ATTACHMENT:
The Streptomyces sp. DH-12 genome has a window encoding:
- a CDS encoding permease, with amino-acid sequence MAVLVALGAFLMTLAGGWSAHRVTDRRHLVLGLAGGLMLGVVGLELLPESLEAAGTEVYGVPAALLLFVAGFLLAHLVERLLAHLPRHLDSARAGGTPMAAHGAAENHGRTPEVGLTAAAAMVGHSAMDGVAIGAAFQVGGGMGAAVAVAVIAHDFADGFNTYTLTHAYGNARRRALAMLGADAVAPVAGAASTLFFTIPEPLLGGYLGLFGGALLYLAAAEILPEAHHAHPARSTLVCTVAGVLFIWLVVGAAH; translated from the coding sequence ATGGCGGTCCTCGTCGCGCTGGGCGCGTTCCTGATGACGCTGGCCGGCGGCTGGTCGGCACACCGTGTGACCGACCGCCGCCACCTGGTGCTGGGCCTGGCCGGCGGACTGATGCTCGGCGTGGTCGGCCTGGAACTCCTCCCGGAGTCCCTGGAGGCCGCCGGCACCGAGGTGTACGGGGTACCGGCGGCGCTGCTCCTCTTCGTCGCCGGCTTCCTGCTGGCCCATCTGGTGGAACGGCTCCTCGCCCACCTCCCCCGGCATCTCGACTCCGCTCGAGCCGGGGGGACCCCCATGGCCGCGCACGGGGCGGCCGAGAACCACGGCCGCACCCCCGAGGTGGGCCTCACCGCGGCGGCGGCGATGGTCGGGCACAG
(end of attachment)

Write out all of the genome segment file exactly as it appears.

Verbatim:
The Streptomyces sp. DH-12 genome has a window encoding:
- a CDS encoding permease, with amino-acid sequence MAVLVALGAFLMTLAGGWSAHRVTDRRHLVLGLAGGLMLGVVGLELLPESLEAAGTEVYGVPAALLLFVAGFLLAHLVERLLAHLPRHLDSARAGGTPMAAHGAAENHGRTPEVGLTAAAAMVGHSAMDGVAIGAAFQVGGGMGAAVAVAVIAHDFADGFNTYTLTHAYGNARRRALAMLGADAVAPVAGAASTLFFTIPEPLLGGYLGLFGGALLYLAAAEILPEAHHAHPARSTLVCTVAGVLFIWLVVGAAH; translated from the coding sequence ATGGCGGTCCTCGTCGCGCTGGGCGCGTTCCTGATGACGCTGGCCGGCGGCTGGTCGGCACACCGTGTGACCGACCGCCGCCACCTGGTGCTGGGCCTGGCCGGCGGACTGATGCTCGGCGTGGTCGGCCTGGAACTCCTCCCGGAGTCCCTGGAGGCCGCCGGCACCGAGGTGTACGGGGTACCGGCGGCGCTGCTCCTCTTCGTCGCCGGCTTCCTGCTGGCCCATCTGGTGGAACGGCTCCTCGCCCACCTCCCCCGGCATCTCGACTCCGCTCGAGCCGGGGGGACCCCCATGGCCGCGCACGGGGCGGCCGAGAACCACGGCCGCACCCCCGAGGTGGGCCTCACCGCGGCGGCGGCGATGGTCGGGCACAG